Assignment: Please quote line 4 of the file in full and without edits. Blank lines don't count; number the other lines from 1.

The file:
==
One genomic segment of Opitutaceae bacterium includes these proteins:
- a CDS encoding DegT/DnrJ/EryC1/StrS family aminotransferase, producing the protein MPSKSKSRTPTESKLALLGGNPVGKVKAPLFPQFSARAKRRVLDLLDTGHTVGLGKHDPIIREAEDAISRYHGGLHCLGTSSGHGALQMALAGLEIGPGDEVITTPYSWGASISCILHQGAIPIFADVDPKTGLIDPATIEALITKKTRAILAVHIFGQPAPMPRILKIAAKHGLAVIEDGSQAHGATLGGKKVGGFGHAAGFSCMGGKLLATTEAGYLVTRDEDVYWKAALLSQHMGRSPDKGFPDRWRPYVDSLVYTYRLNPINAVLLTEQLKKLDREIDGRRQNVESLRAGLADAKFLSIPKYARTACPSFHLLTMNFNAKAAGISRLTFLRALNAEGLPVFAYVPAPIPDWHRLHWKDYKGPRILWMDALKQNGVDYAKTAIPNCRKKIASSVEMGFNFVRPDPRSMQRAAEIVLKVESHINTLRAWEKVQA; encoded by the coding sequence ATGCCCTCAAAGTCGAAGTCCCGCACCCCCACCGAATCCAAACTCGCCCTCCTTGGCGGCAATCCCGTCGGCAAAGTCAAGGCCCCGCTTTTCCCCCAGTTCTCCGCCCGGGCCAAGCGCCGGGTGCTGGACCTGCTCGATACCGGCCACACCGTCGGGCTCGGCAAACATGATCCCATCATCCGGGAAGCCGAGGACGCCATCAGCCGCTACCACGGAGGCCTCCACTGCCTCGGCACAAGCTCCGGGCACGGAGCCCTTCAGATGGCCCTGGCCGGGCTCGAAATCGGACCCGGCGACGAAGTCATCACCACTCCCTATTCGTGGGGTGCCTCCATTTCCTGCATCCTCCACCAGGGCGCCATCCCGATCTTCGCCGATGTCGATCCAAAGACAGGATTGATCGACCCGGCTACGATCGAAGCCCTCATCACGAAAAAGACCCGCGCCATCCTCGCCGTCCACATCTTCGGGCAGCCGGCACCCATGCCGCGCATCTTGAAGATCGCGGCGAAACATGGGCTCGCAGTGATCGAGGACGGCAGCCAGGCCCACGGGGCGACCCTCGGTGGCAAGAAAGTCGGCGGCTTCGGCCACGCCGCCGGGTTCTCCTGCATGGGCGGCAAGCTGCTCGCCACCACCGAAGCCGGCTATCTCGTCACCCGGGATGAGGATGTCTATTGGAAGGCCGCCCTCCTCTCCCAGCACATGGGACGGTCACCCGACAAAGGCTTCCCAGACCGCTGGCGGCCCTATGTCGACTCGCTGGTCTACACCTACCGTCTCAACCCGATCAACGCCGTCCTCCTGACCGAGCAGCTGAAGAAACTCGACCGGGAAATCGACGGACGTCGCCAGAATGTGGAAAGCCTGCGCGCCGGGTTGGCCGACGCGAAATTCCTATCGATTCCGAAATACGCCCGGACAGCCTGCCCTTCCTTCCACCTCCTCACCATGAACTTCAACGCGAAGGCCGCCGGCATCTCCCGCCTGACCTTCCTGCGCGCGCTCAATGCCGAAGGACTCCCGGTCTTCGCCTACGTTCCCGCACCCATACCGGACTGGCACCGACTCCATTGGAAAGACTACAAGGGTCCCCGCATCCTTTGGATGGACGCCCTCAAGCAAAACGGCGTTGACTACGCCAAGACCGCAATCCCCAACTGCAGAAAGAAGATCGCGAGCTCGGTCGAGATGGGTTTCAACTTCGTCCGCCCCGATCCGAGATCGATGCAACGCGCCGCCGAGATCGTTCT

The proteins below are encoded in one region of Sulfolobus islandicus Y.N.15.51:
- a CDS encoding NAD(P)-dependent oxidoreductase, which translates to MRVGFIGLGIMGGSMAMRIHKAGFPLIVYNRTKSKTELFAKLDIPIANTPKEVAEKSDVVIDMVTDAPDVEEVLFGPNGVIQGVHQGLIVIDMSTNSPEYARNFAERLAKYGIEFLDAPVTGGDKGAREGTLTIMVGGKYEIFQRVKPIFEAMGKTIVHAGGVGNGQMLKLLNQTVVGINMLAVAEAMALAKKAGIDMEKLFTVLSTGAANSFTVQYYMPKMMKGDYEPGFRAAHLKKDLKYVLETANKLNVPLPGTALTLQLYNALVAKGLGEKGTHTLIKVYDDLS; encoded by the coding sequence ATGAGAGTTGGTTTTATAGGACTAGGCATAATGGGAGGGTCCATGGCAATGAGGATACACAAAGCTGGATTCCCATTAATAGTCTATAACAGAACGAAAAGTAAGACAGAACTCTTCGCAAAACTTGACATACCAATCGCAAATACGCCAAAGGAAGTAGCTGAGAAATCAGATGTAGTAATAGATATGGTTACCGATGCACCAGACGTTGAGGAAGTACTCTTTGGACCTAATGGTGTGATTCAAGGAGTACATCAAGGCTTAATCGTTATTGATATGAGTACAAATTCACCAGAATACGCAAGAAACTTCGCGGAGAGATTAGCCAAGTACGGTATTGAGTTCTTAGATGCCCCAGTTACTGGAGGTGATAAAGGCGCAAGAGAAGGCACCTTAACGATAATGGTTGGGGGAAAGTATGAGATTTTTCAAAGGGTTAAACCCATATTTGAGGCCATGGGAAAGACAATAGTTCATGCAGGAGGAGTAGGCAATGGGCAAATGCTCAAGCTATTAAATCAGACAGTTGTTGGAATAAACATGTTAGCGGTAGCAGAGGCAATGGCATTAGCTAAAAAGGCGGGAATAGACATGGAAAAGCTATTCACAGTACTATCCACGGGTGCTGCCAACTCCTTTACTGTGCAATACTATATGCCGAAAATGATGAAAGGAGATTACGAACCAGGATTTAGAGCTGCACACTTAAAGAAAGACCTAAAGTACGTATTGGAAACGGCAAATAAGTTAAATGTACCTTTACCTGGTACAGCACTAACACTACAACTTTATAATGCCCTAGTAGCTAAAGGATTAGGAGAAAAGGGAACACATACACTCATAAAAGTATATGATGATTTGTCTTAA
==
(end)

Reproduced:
- a CDS encoding NAD(P)-dependent oxidoreductase, which translates to MRVGFIGLGIMGGSMAMRIHKAGFPLIVYNRTKSKTELFAKLDIPIANTPKEVAEKSDVVIDMVTDAPDVEEVLFGPNGVIQGVHQGLIVIDMSTNSPEYARNFAERLAKYGIEFLDAPVTGGDKGAREGTLTIMVGGKYEIFQRVKPIFEAMGKTIVHAGGVGNGQMLKLLNQTVVGINMLAVAEAMALAKKAGIDMEKLFTVLSTGAANSFTVQYYMPKMMKGDYEPGFRAAHLKKDLKYVLETANKLNVPLPGTALTLQLYNALVAKGLGEKGTHTLIKVYDDLS; encoded by the coding sequence ATGAGAGTTGGTTTTATAGGACTAGGCATAATGGGAGGGTCCATGGCAATGAGGATACACAAAGCTGGATTCCCATTAATAGTCTATAACAGAACGAAAAGTAAGACAGAACTCTTCGCAAAACTTGACATACCAATCGCAAATACGCCAAAGGAAGTAGCTGAGAAATCAGATGTAGTAATAGATATGGTTACCGATGCACCAGACGTTGAGGAAGTACTCTTTGGACCTAATGGTGTGATTCAAGGAGTACATCAAGGCTTAATCGTTATTGATATGAGTACAAATTCACCAGAATACGCAAGAAACTTCGCGGAGAGATTAGCCAAGTACGGTATTGAGTTCTTAGATGCCCCAGTTACTGGAGGTGATAAAGGCGCAAGAGAAGGCACCTTAACGATAATGGTTGGGGGAAAGTATGAGATTTTTCAAAGGGTTAAACCCATATTTGAGGCCATGGGAAAGACAATAGTTCATGCAGGAGGAGTAGGCAATGGGCAAATGCTCAAGCTATTAAATCAGACAGTTGTTGGAATAAACATGTTAGCGGTAGCAGAGGCAATGGCATTAGCTAAAAAGGCGGGAATAGACATGGAAAAGCTATTCACAGTACTATCCACGGGTGCTGCCAACTCCTTTACTGTGCAATACTATATGCCGAAAATGATGAAAGGAGATTACGAACCAGGATTTAGAGCTGCACACTTAAAGAAAGACCTAAAGTACGTATTGGAAACGGCAAATAAGTTAAATGTACCTTTACCTGGTACAGCACTAACACTACAACTTTATAATGCCCTAGTAGCTAAAGGATTAGGAGAAAAGGGAACACATACACTCATAAAAGTATATGATGATTTGTCTTAA